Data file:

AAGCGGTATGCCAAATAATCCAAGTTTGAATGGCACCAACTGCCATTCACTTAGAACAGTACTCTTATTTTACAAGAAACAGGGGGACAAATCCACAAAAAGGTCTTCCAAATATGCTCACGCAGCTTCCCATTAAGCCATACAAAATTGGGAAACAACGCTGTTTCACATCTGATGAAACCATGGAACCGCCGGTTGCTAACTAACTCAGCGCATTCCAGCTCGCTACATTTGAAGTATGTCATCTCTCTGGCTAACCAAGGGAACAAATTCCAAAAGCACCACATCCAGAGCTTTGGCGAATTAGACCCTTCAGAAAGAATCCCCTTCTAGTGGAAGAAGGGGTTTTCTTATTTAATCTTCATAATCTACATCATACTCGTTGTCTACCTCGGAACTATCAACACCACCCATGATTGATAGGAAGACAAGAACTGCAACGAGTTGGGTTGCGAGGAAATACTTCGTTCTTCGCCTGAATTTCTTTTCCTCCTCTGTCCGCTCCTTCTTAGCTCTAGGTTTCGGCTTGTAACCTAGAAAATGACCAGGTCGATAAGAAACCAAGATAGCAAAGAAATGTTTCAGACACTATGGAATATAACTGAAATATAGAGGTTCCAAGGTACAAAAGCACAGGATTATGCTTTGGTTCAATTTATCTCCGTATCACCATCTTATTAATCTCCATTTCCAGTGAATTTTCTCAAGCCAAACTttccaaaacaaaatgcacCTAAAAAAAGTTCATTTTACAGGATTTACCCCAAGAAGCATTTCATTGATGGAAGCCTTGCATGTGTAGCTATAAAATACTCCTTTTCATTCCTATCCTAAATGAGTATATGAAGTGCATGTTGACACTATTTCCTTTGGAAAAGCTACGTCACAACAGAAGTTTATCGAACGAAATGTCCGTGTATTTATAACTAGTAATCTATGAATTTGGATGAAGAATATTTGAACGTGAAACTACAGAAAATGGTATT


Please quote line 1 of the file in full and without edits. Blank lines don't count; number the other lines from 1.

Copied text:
AAGCGGTATGCCAAATAATCCAAGTTTGAATGGCACCAACTGCCATTCACTTAGAACAGTACTCTTATTTTACAAGAAACAGGGGGACAAATCCACAAAAAGGTCTTCCAAATATGCTCACGCAGCTTCCCATTAAGCCATACAAAATTGGGAAACAACGCTGTTTCACATCTGATGAAACCATGGAACCGCCGGTTGCTAACTAACTCAGCGCATTCCAGCTCGCTACATTTGAAGTATGTCATCTCTCTGGCTAACCAAGGGAACAAATTCCAAAAGCACCACATCCAGAGCTTTGGCGAATTAGACCCTTCAGAAAGAATCCCCTTCTAGTGGAAGAAGGGGTTTTCTTATTTAATCTTCATAATCTACATCATACTCGTTGTCTACCTCGGAACTATCAACACCACCCATGATTGATAGGAAGACAAGAACTGCAACGAGTTGGGTTGCGAGGAAATACTTCGTTCTTCGCCTGAATTTCTTTTCCTCCTCTGTCCGCTCCTTCTTAGCTCTAGGTTTCGGCTTGTAACCTAGAAAATGACCAGGTCGATAAGAAACCAAGATAGCAAAGAAATGTTTCAGACACTATGGAATATAACTGAAATATAGAGGTTCCAAGGTACAAAAGCACAGGATTATGCTTTGGTTCAATTTATCTCCGTATCACCATCTTATTAATCTCCATTTCCAGTGAATTTTCTCAAGCCAAACTttccaaaacaaaatgcacCTAAAAAAAGTTCATTTTACAGGATTTACCCCAAGAAGCATTTCATTGATGGAAGCCTTGCATGTGTAGCTATAAAATACTCCTTTTCATTCCTATCCTAAATGAGTATATGAAGTGCATGTTGACACTATTTCCTTTGGAAAAGCTACGTCACAACAGAAGTTTATCGAACGAAATGTCCGTGTATTTATAACTAGTAATCTATGAATTTGGATGAAGAATATTTGAACGTGAAACTACAGAAAATGGTATT